I hear buzz words and phrases like “recovery” and “return to normal” as well as “finally picking up” in the news a lot recently as it relates to the Phoenix housing market.
Everyone loves good news about housing. There is no doubt that real estate prices in Phoenix have come a long way since the 2011 trough of the U.S. housing crisis. Even if you don’t own real estate, rising real estate prices are generally a positive indicator of modest inflation and rising wages locally in Arizona and across the larger national economy.
So what is the problem?
The troubling part about this recovery narrative is that it has been 10 years since the onset of the housing crisis in the summer of 2006. That was over 121 months ago. If we are just now getting back to normal levels of price and consumption, the headwinds must be strong.
And, in my opinion, several problems still exist. The veneer of the residential real estate market is beginning to crack. Here are my primary concerns for the near term future:
The market needs millennials to jump in.
Millennials (born 1982-2004) are today’s “starter” home buyers who help earlier homeowners move up the ladder. This generation at 75.4 million is massive. In fact, it just overtook the Baby Boomer generation in size as the largest living generation in the United States.
For the fourth year in a row, Millennials now make up the largest group of home buyers (35% of the total) in the United States. That is an economic force to be reckoned with.
However, Millennials are not buying homes as they enter the workforce like previous generations. They are more mobile and are getting married later which delays household formation. The fertility rate across this new power generation is alarmingly low (500K fewer babies annually compared to ten years ago). But these are lifestyle choices that could turn around in the future. It is the external forces on Millennials concern me the most.
The unspoken reasons
In my mind, there are three principle forces acting on Millennials and preventing them from embracing homeownship in 2016:
- Student loan debt is crushing Millennials. According to Keller Williams co-founder Gary Keller, 75% of recent college graduates carry education loan balances. The average indebted graduate is responsible for $373/month in student loan payments. Almost 40% percent of student loans are delinquent.
- Millennials witnessed family members lose homes to foreclosure and short sale in the financial crisis. They were the silent collateral damage. As a result, they no longer see a home as an asset, but as a liability. Even rising rents are tolerable if they afford an easy out in an uncertain economy.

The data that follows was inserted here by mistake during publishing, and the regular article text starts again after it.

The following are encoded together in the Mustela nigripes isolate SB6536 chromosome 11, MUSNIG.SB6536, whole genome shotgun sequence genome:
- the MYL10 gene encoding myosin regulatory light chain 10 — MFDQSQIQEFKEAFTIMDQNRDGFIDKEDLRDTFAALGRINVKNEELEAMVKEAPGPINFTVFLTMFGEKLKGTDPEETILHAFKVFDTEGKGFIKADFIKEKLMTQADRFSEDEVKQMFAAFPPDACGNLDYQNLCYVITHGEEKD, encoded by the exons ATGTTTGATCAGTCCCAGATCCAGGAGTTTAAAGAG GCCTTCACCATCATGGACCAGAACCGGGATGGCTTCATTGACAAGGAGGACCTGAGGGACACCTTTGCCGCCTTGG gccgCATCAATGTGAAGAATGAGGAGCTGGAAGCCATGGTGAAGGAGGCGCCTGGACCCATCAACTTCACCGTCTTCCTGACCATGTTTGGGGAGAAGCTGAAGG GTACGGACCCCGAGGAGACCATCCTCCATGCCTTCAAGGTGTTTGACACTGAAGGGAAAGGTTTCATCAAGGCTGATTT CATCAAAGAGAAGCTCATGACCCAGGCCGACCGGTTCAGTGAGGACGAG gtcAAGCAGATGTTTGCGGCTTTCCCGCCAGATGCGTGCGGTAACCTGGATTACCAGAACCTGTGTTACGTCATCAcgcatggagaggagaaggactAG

- They have temporary jobs out of school, but Millennials haven’t cemented their careers yet. They wait for the careers that will align with the post secondary degrees that they are now paying dearly for.
When newer income-enabled generations like the Millennials are not buying, other homeowners are not moving up the ladder in to larger homes with better amenities. The absence of buying in the starter home price ranges stalls consumption on higher rungs.
And Millennials with large amounts of student debt who do own homes can’t move up easily or they may simply decide to stay put.
“Psst. Wanna cheap rate?”
Low mortgage interest rates are everywhere. In fact, there are never-before-in-history low mortgage interest rates all around us. Sure, these rates help affordability and buoy home prices. Home buyers should be tripping all over themselves to lock these rates in. But they aren’t.
Homeowners may be refinancing en masse, but low rates are not fueling a home buying frenzy.
Remember a few years ago when a 5.5% 30-year fixed rate on your mortgage was a steal? If you have a 5.5% 30-year fixed rate today and haven’t refinanced to the mid 3% range, you look out of place.
Buyers aren’t impressed anymore with today’s 30-year fixed mortgage interest rates at 3.41% . How low will rates need to go to convince buyers to re-enter the market and lock in low rates? Unfortunately, I don’t think that buyers could move the needle much further even with 30 year fixed interest rates in the 2% range.
It reminds me of the economics principle of diminishing marginal utility. The 15th ice cream cone today is not as desirable as the first, regardless of a lower price. The same is true with rates. Refinancing repeatedly as rates fall over a few short years can get expensive, especially if your break-even horizon is several years in to the future.
Can we keep these low mortgage rates around?
The Federal Reserve does not directly set mortgage interest rates, but it does control levers that can influence the mortgage rate market.
We can’t have low rates forever because it isn’t healthy. Eventually, the Federal Reserve will have to raise rates. It will happen voluntarily or involuntarily. The voluntary scenario means that the Fed sees a rocketing stuctural recovery not witnessed since the 1960s. The involuntary scenario means international bond buyers demand higher rates when the dollar weakens amid more money printing, stimulus and “helicopter” money. I don’t see the former scenario winning out.